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Foucault and the Rhetorics of Transformation


Abstract for Online Program Book (maximum 150 words)

How does Foucault help us to understand transformation – historical and individual – and religion? How does the transformation of subjectivity interact with the transformation of the political? The papers in this panel explore the way Foucault helps us to understand the relationship between the transformation of ‘self’ and the transformation of ‘world.’ More precisely, this panel explores the transformation of our frameworks for forming oneself “as a human or posthuman subject’ in a ‘posthuman world;’ the transformation of the rhetoric of the relation to self in patristic period between Rome and pastoral power; techniques of power and ethics within both political revolt and ongoing spiritual practice, religious, secular, or otherwise.


  • Foucault and Transformation: A Genealogy of "Political Spirituality"


    Foucault develops “political spirituality” out of the specific conjunction of place, time, knowledge (_savoir_) and practice that was the Iranian Revolution of 1978-1979. This paper offers a genealogy of political spirituality by disarticulating this conjunction and seeking the emergence of its specific facets through earlier terms within Foucault’s _œuvre_. Specifically, the paper traces a genealogy of “political spirituality” through a handful of concepts: life, the outside and unthought, experience, and the genealogical method.

  • The Rhetoric of Pastoral Power in the Patristic Period: The Case of Ascetic Renunciation and Consecrated Virginity


    Michel Foucault’s lectures on pastoral power demonstrate the historical origins of the modern state in the Christian pastorate’s distinct exercise of power over individuals. However, by focusing on the exercise of power over individuals, Foucault’s analysis was limited to the practice of pastoral power. In this paper, I argue that pastoral power’s success during the Patristic period was due to its employment of popular rhetorical strategies that transformed the bishops and presbyters of late Roman antiquity into figures of moral continuity, connecting the Christian pastorate with the traditional Roman morality of the household of pre-Christian Rome. The analysis of pastoral power’s rhetorical strategies illustrates the conditions that justified the necessity of pastoral power to steer institutionalized Christianity within the culture of late Roman antiquity.

  • Foucault's Critique in a Posthuman World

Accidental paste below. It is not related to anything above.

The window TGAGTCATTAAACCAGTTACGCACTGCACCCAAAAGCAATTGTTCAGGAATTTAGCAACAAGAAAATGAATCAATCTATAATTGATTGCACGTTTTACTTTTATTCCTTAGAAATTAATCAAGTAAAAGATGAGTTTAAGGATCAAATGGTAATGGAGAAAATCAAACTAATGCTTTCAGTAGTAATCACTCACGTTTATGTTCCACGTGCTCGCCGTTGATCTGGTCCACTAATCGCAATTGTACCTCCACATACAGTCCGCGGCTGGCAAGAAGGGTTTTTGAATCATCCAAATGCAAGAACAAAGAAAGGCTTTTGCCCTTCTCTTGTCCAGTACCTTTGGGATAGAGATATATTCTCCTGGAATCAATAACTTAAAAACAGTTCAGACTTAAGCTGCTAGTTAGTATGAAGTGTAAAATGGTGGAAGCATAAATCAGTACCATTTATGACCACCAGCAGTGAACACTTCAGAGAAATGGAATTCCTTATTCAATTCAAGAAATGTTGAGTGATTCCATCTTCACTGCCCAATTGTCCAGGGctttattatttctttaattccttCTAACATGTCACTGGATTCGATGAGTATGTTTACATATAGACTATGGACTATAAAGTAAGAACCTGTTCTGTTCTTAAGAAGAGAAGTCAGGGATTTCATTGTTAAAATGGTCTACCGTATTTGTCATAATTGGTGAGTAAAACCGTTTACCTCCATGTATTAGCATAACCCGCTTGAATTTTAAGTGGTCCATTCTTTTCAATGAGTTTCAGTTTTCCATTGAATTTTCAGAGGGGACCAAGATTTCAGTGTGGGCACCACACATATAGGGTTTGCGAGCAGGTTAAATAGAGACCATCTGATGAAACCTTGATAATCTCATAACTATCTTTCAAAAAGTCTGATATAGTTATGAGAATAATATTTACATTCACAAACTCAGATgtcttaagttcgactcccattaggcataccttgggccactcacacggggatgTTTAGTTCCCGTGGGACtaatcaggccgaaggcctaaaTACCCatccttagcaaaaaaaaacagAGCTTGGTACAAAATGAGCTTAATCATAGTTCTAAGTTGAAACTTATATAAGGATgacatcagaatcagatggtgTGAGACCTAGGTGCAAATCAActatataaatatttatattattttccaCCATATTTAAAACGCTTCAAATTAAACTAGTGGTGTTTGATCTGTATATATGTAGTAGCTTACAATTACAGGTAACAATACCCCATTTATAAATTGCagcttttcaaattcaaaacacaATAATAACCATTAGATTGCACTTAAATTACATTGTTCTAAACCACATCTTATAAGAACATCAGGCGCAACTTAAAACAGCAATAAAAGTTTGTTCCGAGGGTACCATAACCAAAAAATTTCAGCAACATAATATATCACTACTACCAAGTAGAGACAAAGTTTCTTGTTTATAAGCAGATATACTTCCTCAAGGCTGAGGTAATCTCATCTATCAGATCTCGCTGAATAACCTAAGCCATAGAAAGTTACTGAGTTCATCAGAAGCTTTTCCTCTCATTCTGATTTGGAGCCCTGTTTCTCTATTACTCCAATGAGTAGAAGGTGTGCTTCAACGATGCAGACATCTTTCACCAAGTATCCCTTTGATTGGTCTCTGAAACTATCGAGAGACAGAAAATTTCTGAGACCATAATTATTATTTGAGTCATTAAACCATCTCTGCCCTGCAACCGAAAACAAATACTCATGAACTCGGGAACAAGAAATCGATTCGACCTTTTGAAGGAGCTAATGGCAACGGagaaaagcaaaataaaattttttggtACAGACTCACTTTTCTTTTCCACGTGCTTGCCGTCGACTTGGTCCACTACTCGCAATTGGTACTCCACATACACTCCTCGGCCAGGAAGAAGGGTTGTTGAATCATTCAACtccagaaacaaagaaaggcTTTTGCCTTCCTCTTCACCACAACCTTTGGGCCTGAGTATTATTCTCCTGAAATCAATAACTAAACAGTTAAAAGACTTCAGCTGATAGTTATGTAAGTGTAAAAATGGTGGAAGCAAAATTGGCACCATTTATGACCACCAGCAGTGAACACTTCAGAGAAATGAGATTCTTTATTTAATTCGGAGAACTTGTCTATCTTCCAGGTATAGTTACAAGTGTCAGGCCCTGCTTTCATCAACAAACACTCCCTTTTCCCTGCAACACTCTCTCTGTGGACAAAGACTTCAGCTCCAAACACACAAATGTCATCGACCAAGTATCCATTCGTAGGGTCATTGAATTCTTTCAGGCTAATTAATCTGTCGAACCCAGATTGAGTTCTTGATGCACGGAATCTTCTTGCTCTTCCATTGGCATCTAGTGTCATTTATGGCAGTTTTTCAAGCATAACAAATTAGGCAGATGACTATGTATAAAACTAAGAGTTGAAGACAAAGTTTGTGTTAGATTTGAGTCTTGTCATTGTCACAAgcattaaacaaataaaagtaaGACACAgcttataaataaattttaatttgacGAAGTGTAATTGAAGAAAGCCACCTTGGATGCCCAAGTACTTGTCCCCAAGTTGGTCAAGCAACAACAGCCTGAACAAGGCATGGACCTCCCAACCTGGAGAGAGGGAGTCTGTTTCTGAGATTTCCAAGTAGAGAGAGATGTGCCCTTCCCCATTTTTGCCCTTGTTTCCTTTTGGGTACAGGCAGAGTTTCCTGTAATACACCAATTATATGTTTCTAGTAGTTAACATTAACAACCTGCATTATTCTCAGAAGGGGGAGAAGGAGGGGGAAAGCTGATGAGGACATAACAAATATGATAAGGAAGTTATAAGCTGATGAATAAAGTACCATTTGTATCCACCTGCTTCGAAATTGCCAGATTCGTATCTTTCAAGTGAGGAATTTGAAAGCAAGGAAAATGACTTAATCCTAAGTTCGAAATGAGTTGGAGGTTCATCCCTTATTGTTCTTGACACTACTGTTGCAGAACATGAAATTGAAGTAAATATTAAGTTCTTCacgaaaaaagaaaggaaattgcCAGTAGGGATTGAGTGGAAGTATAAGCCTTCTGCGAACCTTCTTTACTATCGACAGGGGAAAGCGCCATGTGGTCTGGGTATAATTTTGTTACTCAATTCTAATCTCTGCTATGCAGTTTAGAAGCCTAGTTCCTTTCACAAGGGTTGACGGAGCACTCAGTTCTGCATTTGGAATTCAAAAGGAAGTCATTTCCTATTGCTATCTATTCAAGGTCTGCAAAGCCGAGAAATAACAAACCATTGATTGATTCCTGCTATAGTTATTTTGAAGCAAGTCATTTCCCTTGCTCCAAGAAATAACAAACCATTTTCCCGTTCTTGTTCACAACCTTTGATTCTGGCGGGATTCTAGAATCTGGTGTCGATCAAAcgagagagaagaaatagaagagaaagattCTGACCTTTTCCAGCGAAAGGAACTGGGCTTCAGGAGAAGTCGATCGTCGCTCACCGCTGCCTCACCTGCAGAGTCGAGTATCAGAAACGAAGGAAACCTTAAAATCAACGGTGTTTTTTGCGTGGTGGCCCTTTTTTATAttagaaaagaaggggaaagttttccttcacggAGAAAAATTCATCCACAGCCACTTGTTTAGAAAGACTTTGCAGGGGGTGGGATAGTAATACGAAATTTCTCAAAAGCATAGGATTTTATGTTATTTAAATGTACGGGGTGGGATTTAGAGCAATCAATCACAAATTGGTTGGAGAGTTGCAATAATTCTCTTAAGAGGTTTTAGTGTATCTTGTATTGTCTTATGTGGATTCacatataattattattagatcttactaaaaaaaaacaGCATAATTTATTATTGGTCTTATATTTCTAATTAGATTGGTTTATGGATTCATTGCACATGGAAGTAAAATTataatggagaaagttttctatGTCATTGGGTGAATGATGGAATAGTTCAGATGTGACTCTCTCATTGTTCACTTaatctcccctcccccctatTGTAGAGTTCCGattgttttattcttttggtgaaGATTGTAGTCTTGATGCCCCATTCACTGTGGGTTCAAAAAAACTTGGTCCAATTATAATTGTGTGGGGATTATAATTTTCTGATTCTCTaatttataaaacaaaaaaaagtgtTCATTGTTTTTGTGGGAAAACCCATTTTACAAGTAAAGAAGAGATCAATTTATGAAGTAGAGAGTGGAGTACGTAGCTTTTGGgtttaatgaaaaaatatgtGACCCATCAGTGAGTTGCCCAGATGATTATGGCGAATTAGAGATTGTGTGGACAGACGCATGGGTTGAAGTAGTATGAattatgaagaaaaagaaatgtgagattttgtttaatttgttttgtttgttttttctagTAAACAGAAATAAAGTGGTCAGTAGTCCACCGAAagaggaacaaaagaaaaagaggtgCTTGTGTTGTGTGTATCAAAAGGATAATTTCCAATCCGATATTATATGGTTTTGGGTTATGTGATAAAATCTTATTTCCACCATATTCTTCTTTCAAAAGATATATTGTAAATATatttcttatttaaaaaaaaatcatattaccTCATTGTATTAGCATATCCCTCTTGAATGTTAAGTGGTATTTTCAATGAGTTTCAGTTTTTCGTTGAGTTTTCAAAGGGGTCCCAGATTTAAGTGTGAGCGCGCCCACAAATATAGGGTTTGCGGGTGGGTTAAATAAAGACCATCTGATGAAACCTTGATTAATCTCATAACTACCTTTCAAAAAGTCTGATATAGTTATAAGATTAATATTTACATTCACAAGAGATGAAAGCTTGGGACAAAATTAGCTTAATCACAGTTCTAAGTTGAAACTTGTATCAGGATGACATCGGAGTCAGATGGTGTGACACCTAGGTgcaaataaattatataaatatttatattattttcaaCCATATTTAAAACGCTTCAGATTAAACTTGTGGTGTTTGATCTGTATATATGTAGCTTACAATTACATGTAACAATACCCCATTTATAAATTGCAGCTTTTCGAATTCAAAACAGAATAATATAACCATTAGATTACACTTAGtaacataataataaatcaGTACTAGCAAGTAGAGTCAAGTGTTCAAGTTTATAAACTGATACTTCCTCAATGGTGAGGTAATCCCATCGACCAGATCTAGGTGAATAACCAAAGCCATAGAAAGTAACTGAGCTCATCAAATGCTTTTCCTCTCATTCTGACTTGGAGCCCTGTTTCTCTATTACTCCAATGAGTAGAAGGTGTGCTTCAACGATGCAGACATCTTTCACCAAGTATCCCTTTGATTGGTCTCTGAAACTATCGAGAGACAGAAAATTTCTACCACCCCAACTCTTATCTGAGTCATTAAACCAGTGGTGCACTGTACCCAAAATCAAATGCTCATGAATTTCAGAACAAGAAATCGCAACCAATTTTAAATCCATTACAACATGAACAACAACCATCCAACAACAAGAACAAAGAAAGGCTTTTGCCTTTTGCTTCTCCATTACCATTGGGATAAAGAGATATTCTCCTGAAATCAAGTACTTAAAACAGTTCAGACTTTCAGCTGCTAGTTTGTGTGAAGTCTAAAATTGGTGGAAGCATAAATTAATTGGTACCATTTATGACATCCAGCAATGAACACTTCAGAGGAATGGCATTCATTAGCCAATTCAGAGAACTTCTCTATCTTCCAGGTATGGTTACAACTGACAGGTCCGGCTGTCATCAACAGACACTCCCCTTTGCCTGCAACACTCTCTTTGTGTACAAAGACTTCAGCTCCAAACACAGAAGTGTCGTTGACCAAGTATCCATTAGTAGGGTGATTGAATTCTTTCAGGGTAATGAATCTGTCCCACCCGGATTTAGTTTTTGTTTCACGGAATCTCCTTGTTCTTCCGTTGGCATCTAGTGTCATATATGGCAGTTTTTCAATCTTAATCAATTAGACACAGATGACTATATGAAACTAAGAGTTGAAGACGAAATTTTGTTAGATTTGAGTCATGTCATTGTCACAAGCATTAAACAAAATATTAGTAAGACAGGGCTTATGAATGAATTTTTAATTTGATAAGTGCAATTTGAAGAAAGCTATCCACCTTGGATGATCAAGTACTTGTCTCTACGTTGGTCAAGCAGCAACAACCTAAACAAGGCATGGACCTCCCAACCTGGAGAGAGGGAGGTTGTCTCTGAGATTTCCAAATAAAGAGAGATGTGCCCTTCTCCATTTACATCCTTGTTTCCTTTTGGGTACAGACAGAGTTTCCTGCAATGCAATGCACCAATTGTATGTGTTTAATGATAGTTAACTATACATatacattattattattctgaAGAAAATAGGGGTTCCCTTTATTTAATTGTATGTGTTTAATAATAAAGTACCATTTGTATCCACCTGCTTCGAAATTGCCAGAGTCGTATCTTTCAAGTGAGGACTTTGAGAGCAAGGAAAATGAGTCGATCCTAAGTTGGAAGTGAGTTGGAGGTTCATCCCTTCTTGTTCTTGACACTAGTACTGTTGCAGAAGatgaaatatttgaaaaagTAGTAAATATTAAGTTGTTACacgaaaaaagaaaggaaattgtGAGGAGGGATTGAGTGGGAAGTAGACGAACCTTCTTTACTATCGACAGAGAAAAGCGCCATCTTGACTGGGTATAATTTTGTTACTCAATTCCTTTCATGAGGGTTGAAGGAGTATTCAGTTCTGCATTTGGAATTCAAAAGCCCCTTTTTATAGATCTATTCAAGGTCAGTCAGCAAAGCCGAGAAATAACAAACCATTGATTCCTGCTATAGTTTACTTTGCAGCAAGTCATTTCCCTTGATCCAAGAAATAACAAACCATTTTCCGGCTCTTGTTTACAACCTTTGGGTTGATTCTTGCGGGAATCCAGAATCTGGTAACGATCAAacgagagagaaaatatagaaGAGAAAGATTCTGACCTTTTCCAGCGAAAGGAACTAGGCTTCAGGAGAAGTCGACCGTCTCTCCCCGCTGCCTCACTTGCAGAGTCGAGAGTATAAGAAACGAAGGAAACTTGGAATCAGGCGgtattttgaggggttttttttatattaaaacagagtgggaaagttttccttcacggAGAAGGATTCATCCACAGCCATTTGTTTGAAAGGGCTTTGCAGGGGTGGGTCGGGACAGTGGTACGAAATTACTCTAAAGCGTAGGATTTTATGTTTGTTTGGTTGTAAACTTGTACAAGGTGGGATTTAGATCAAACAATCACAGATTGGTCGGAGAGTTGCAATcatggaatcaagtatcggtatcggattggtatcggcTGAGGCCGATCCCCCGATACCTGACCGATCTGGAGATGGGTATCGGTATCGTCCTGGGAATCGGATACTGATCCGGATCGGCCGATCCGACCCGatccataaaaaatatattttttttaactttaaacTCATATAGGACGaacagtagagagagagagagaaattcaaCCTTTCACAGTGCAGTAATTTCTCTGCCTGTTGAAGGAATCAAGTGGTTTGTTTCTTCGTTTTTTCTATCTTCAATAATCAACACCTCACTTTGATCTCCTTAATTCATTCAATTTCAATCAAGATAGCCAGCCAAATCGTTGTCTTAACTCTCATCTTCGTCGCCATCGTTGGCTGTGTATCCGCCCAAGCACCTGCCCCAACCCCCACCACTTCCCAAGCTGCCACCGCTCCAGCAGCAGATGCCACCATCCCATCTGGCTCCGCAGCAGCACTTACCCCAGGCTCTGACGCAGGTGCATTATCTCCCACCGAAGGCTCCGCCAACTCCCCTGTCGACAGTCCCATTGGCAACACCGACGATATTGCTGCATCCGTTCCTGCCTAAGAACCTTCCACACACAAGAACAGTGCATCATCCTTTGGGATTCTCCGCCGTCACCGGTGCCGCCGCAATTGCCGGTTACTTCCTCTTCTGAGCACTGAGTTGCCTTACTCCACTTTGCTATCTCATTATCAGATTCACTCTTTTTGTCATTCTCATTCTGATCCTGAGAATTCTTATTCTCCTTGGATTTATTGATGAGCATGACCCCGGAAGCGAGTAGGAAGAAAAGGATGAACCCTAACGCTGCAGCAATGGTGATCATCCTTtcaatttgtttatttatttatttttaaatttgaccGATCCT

Foucault’s use of critique is valuable for posthumanist scholars who reject established ideas of what it means to be human. Posthumanist scholars suggest that human identity is not as fixed as many would suppose. One’s treatment as human often depends on what one is “doing” rather than one’s “being” human. Similarly, Foucault’s discussions on biopolitics further elaborate on the ambiguity of human identity. Biopolitics reflect biological existence merely in terms of political existence. Due to the recent invention of man and its indefinite historical precedent, Foucault argued that the notion of man could easily cease to exist in the event of a possible critique.[i] I suggest that posthumanism has offered such a critique. Specifically, its cultural concern with technology has emphasized technological reconstructions that are changing what it means to be human.


    [i] Michel Foucault, The Order of Things: An Archeology of the Human Sciences (New York: Pantheon, 1971), 387.

  • Returning to the Sacred Spring? Spas, Wellness, and Nonreligious Spirituality


    As affiliation with religion declines dramatically in many contexts globally, scholars are attending more critically to the category of nonreligion. Scholars have identified that many nonreligious people engage in multiple spiritual practices, and that these contribute to their sense of belonging, existential meaning, ethical sensibility and purpose. Historians have been slow to historicise nonreligious spirituality. This paper examines the history of the mineral spring and spa sectors of the wellness industry to trace a genealogy of nonreligious spiritual care to the 1850s. Wellness industries promote holistic care, integrating physical, mental and spiritual wellbeing. The history of wellness industries thus provides an example of spiritual care provision outside of religious settings. Examining one wellness sector in Australia highlights in particular the spiritual dimensions of settler coloniality, and the role of memory and imagination in nonreligious spirituality. Foucault’s conceptualisation of pastoral power, heterotopia and heterochronia usefully illuminate some techniques of nonreligious spirituality.

Audiovisual Requirements


LCD Projector and Screen
Play Audio from Laptop Computer


Online Session

Full Papers Available

Program Unit Options

Session Length

90 Minutes

Schedule Preference Other

June Online Session
Schedule Info

Thursday, 3:30 PM - 4:45 PM (June Online Meeting)


#Foucault #transformation #political spirituality #genealogy
# Spirituality

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